So, you’ve finally found your dream forever-home, a beautiful Cornish character property with stunning scenic views of the south-west coast. You’ve been sensible enough to have paid for a full structural survey. The results are in and it is not good news……. “Mundic Block – potentially unmortgageable)”. Just when you thought you knew it all.
If you are already living in Cornwall or Devon, then it’s a term that may already sound familiar to you. “Mundic” is a Cornish term for mining waste. “Mundic block” is a generic term for blocks used for construction, made of mass concrete, comprising waste mining materials mixed with aggregate, such as beach sand, sulphite minerals, furnace residue or flint. Mundic blocks were used for construction of property in the South-West of England, predominantly Cornwall and Devon, between 1900 and the 1950’s, and in some parts continuing into the early 1960’s.
The science bit
Sulphite minerals, often found in mine or quarried rock, can oxidise under damp atmospheric conditions, producing sulphuric acid. The acid then attacks the cement, causing weakness and expansion, commonly called “mundic decay”.
Whether a property suffering from mundic decay is mortgageable or not will all depend on the result of a screening test. In 1994, the Royal Institute of Chartered Surveyors, with input from the Building Research Establishment, developed a screening test for the purposes of identifying the extent of concrete degrading, caused by mundic block.
The screening test involves extraction of small samples of a building’s fabric using a drill. The samples are then analysed for mineral content, in laboratory conditions simulating extreme weathering, and the results are then given a grade of A1, A2, A3, B or C.
Will it pass the test?
If screen testing reveals a mundic property as grade A1, A2 or A3, you’re in luck. Whilst the concrete may be subject to the need for protection and maintenance, it is otherwise considered sound and the property is generally considered mortgageable.
However, if testing deems a mundic property as either a grade B or C, it is NOT mortgageable leading to an automatic decrease in its market value and blighting the property.
A mundic property classified as grade B means that the concrete contains in excess of 30% of possible problem aggregate(s) and although appearing sound, has the potential to cause problems in the future. Grade C means that the concrete is unsound and repair is needed.
A property’s value can reduce by approximately 25% if it is discovered to be affected by mundic.
Can it be fixed?
In some cases, mundic may only affect a certain part of a property. Your survey should help you to assess the location of any mundic-affected part. Whilst a mundic-affected property might have suffered a decrease in value, the cost of the works to cure the affected area may be far less than the decrease in market value. Specialist advice would need to be taken and detailed surveys carried out. For grade C and arguably grade B mundic property, a structural engineer should be retained to examine the structure.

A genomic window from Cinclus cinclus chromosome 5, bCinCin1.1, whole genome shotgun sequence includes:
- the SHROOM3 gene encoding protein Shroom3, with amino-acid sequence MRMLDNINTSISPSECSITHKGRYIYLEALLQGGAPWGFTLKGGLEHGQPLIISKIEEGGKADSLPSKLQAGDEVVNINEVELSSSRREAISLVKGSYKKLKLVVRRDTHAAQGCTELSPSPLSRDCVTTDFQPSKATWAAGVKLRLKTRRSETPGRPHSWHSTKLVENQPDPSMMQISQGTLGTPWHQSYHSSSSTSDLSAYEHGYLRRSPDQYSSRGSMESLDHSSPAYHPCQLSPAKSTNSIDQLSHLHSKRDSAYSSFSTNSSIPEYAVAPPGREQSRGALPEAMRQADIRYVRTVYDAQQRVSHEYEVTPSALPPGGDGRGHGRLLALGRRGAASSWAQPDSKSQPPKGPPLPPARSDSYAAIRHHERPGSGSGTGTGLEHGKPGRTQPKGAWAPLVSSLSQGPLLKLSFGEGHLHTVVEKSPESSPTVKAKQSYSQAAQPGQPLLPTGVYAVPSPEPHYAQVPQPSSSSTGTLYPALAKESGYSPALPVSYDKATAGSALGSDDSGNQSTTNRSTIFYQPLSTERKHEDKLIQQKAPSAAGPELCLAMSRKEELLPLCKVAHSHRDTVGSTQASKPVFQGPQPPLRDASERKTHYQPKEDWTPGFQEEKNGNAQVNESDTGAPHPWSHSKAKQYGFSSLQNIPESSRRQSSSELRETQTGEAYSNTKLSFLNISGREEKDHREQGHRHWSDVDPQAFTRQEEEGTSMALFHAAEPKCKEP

Worth taking a punt? There is no such thing as a free lunch. You need to be certain that the cost of repair is less than the reduction in market value due to the existence of mundic block. Of course the existence of mundic doesn’t stop the property being let, unless the mundic is so bad that the property is structurally unsound, but a mundic affected property is, effectively blighted to a greater or lesser degree.
What if a test has already been carried out by the current owner?
If you are contemplating buying or selling a classified mundic property, always check the date of the last test. A new test could result in dramatic changes.
As a result of the RICS screening test carried out in 1994, 70% of mundic properties previously blacklisted by the majority of lenders moved back to the approved lending list. Later revisions to the screening test in 1997 and again in 2015 increased that percentage to 80% with around 5% of properties now classified as grade C mundic property.
How much will a test cost?
A screening test may cost approximately £450 plus (plus VAT). The cost could increase, depending on the severity of the mundic decay. But it’s well worth the expense. If you are trying to sell a mundic property, the results of re-testing could increase its value to its full market potential, subject of course to any required remedial works and further re-testing. If you are buying, a test may save you from making a costly mistake.
Mundic-affected properties are very saleable properties and can make great investments, as they sell for approximately 65-70% of the cost of an unaffected property but they can be let for the same price.
We all love a bargain. Understanding how to go about dealing with a mundic property might just help you get one.
This article is for general purpose and guidance only and does not constitute legal advice. Specific legal advice should be taken before acting on any of the topics covered. No part of this article may be used, reproduced, stored or transmitted in any form, or by any means without the prior permission of Brecher LLP.